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Joe Maneri: In Full Cry

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It’s scary to think that reedman and pianist Maneri, one of the most innovative improvisers to emerge in decades, almost slipped by us unnoticed. He’d just about given up on performing live when his violinist son, Mat, got him to play in clubs about ten years ago.

A New England Conservatory of Music teacher since 1970, Maneri has developed a style of playing that blends jazz, modern classical and ethnic, e.g. Greek, Jewish, influences. He’s been into free improvisation since the 1940s and recorded some of it playing clarinet, tenor sax and piano in the mid-50s. He employs microtonality, atonality and multiphonics.

Clarinet was Joe’s first instrument, which he plays here along with alto, tenor and piano. He leads a group he’s been working with for some years, including Mat on electric six-string violin, bassist John Lockwood and drummer Randy Peterson. Most of the 12 selections here are free performances; they don’t even have themes. “Nobody Knows the Trouble I’ve Seen,” “Sometimes I Feel Like a Motherless Child,” “Tenderly” and “Prelude to a Kiss” are also performed, but the improvisers do not adhere to their underlying structures, although they attempt to retain the mood of the pieces.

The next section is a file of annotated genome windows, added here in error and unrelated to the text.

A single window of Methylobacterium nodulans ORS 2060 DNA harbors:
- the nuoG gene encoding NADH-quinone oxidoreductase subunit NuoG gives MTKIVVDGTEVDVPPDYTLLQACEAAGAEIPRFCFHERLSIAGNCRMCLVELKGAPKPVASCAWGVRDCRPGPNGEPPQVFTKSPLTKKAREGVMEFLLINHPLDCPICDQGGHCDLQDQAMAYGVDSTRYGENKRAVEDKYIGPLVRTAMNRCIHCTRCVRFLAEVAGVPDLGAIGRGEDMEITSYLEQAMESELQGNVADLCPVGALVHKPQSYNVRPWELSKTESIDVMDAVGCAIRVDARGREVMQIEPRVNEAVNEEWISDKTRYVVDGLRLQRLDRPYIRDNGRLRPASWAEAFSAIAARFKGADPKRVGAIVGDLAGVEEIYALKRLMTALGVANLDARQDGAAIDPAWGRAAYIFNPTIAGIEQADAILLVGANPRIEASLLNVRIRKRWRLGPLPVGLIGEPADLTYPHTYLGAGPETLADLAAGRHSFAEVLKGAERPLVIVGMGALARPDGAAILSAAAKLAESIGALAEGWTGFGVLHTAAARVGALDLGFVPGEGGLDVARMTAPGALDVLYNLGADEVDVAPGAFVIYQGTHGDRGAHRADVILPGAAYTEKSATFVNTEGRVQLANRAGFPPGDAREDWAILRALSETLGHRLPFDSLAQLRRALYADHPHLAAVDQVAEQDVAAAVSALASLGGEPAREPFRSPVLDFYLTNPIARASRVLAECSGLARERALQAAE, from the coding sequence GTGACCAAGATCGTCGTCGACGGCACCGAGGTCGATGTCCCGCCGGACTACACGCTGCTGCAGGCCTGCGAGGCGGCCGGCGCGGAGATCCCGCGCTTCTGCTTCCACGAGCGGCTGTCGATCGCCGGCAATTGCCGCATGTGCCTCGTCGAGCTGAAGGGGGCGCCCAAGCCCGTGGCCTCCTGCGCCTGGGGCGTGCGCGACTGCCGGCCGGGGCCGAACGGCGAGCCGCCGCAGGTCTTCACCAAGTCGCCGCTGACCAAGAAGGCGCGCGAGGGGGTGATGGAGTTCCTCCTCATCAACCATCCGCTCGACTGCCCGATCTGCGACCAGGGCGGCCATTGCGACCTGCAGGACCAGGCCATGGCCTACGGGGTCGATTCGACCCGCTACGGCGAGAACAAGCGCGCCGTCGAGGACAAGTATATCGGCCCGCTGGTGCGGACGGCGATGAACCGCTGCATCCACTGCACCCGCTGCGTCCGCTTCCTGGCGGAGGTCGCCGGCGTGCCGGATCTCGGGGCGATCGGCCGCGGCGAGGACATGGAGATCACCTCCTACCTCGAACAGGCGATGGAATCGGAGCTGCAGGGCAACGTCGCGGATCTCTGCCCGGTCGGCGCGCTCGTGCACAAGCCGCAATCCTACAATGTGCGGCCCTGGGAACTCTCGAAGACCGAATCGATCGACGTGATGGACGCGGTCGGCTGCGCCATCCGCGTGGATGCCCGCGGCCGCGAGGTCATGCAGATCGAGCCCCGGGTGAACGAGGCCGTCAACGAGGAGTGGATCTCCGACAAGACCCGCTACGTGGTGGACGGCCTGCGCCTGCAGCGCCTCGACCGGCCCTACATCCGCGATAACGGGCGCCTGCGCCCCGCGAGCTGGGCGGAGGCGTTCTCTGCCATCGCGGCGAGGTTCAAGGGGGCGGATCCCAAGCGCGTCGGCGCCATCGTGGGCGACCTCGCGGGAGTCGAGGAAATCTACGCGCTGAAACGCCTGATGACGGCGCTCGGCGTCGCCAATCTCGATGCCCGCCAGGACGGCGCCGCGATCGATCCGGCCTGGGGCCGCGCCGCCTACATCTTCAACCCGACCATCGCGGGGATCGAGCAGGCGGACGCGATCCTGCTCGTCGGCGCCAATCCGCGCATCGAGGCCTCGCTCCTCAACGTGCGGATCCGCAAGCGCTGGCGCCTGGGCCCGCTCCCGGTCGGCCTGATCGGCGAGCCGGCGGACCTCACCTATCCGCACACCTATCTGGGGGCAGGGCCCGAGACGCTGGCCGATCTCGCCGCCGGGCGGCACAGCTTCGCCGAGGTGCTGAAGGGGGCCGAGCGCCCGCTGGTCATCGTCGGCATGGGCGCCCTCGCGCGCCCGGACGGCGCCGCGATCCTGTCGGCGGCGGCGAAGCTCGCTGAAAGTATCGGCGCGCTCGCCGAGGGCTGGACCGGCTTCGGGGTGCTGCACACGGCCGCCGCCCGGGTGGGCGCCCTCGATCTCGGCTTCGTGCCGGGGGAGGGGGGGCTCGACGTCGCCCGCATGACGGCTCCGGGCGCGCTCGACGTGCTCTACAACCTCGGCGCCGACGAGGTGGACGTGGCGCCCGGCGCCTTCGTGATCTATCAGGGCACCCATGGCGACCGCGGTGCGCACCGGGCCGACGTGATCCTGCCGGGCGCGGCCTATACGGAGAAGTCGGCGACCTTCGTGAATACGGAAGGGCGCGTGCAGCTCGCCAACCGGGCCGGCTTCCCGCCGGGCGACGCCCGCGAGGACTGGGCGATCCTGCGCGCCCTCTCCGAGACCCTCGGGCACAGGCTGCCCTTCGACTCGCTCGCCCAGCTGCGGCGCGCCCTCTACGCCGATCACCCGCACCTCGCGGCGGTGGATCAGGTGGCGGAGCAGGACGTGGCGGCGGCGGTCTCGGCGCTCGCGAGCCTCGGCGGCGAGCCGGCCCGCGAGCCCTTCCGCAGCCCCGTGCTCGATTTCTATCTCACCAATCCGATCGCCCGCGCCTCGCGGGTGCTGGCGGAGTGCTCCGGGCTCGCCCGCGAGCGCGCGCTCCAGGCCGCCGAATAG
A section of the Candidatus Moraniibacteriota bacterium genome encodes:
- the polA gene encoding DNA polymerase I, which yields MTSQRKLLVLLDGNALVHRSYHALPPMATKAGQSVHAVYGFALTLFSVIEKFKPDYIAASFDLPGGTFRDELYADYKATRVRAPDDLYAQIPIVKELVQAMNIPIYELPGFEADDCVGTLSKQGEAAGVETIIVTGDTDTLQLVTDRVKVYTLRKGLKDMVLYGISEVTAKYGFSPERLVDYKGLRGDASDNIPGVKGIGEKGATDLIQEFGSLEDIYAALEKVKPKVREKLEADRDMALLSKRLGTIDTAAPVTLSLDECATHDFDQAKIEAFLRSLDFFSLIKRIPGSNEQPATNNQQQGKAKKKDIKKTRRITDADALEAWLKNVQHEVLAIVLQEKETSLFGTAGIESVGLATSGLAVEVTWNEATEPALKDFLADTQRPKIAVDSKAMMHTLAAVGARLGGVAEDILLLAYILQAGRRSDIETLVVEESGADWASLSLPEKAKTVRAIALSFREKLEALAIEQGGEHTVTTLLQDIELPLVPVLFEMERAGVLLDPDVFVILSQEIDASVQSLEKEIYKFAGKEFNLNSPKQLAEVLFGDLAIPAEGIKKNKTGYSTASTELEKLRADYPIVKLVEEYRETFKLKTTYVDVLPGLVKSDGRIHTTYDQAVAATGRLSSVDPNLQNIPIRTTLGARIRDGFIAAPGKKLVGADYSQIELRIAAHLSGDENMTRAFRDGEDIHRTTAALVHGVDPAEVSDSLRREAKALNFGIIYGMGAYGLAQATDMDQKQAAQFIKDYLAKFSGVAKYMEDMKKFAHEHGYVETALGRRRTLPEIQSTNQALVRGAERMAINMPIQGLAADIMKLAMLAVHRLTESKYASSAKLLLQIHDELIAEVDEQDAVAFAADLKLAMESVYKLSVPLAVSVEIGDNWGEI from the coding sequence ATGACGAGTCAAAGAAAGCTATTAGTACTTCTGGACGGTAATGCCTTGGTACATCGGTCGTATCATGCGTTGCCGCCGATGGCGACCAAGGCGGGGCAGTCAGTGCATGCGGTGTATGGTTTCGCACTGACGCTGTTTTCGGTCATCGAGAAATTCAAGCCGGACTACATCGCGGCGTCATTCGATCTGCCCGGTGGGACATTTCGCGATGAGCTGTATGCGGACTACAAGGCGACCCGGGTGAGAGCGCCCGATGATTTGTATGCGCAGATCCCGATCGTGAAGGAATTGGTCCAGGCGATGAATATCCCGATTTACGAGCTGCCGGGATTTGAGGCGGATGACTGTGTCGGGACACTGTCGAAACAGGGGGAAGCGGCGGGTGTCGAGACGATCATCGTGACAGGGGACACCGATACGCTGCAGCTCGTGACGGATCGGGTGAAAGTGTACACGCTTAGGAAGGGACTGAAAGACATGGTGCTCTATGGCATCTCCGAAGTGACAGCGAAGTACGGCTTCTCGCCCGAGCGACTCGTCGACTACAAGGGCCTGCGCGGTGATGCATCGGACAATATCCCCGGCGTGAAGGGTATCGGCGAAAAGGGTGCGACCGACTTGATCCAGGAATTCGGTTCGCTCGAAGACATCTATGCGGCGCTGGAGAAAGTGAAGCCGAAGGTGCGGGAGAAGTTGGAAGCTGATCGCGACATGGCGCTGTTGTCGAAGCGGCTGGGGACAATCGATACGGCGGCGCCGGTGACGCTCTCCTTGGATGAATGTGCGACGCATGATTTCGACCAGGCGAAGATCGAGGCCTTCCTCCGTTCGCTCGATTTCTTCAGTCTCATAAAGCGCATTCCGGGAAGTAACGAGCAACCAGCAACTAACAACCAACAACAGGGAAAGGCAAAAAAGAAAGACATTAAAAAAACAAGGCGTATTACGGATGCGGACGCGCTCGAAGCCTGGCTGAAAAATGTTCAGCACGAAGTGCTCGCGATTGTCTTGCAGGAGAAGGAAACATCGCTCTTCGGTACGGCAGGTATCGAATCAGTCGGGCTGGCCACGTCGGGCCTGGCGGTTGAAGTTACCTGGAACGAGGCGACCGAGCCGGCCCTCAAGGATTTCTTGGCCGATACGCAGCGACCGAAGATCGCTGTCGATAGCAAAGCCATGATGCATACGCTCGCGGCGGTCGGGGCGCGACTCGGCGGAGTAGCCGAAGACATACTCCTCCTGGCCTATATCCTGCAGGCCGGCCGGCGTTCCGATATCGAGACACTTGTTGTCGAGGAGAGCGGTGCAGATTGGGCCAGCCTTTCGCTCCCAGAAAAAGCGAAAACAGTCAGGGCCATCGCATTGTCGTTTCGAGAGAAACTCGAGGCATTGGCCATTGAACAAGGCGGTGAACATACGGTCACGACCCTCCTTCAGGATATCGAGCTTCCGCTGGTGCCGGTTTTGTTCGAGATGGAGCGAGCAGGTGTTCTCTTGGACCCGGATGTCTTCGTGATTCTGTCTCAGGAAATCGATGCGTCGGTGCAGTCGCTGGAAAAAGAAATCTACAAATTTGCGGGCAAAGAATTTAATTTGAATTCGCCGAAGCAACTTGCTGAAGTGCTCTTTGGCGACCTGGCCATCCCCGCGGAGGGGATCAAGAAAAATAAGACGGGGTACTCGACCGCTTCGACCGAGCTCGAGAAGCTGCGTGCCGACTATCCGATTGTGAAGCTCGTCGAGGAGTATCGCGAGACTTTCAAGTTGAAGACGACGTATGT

The music on the CD is simultaneously very intense and cerebral, partly because the musicians work so hard to play fresh ideas emotionally, avoid cliches and interact creatively. There’s no predetermined sequence of solos and collectively improvised passages here, but the group’s been together a long time and handles transitions seamlessly. They react to each other telepathically when playing rubato.

While Joe’s an avant gardist, his influences can be discerned, and some are pre-bop players including Pee Wee Russell, Lester Young and Ben Webster. Like Russell he makes unusual interval choices and sometimes uses a dirty timbre clarinet. On tenor his sonority can be light like Young’s or full and raspy like Webster’s or Vido Musso’s. His alto playing is sinuous and on it he produces a small, attractive tone. He plays piano brilliantly as well; on it his modern classical influences are most apparent.

Mat’s also picked ideas from various sources, but his father’s marked him more strongly than anyone else. Imaginative and resourceful, he’s currently among the finest young improvisers in the avant garde. Lockwood’s a very strong, dependable player. Peterson keeps performances alive, without being overbearing, does a fine job as a colorist and takes solos that are sometimes quiet and unusually and intelligently paced